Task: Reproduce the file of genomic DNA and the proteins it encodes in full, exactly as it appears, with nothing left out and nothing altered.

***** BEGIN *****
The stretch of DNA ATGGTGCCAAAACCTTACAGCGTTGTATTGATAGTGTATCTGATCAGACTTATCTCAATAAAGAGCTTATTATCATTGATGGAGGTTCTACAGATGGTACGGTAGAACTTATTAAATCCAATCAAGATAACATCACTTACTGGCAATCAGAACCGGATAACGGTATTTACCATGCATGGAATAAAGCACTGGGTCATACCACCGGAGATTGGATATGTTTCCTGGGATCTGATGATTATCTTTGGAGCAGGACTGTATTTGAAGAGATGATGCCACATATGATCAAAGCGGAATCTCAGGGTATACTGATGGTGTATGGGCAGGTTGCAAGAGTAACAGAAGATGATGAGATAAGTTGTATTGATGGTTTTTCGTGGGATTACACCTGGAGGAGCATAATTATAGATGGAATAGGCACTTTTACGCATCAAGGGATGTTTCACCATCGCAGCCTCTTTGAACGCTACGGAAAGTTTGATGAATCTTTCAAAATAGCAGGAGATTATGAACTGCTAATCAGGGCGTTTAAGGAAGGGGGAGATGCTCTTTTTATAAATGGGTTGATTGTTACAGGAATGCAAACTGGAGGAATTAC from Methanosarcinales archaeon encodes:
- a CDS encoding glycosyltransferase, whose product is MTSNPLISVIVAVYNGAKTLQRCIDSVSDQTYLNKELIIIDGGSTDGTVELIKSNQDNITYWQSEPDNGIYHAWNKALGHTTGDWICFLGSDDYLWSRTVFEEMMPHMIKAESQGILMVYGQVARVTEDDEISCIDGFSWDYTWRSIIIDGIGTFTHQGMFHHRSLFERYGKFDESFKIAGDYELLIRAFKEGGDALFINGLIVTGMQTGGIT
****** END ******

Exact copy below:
The stretch of DNA ATGGTGCCAAAACCTTACAGCGTTGTATTGATAGTGTATCTGATCAGACTTATCTCAATAAAGAGCTTATTATCATTGATGGAGGTTCTACAGATGGTACGGTAGAACTTATTAAATCCAATCAAGATAACATCACTTACTGGCAATCAGAACCGGATAACGGTATTTACCATGCATGGAATAAAGCACTGGGTCATACCACCGGAGATTGGATATGTTTCCTGGGATCTGATGATTATCTTTGGAGCAGGACTGTATTTGAAGAGATGATGCCACATATGATCAAAGCGGAATCTCAGGGTATACTGATGGTGTATGGGCAGGTTGCAAGAGTAACAGAAGATGATGAGATAAGTTGTATTGATGGTTTTTCGTGGGATTACACCTGGAGGAGCATAATTATAGATGGAATAGGCACTTTTACGCATCAAGGGATGTTTCACCATCGCAGCCTCTTTGAACGCTACGGAAAGTTTGATGAATCTTTCAAAATAGCAGGAGATTATGAACTGCTAATCAGGGCGTTTAAGGAAGGGGGAGATGCTCTTTTTATAAATGGGTTGATTGTTACAGGAATGCAAACTGGAGGAATTAC from Methanosarcinales archaeon encodes:
- a CDS encoding glycosyltransferase, whose product is MTSNPLISVIVAVYNGAKTLQRCIDSVSDQTYLNKELIIIDGGSTDGTVELIKSNQDNITYWQSEPDNGIYHAWNKALGHTTGDWICFLGSDDYLWSRTVFEEMMPHMIKAESQGILMVYGQVARVTEDDEISCIDGFSWDYTWRSIIIDGIGTFTHQGMFHHRSLFERYGKFDESFKIAGDYELLIRAFKEGGDALFINGLIVTGMQTGGIT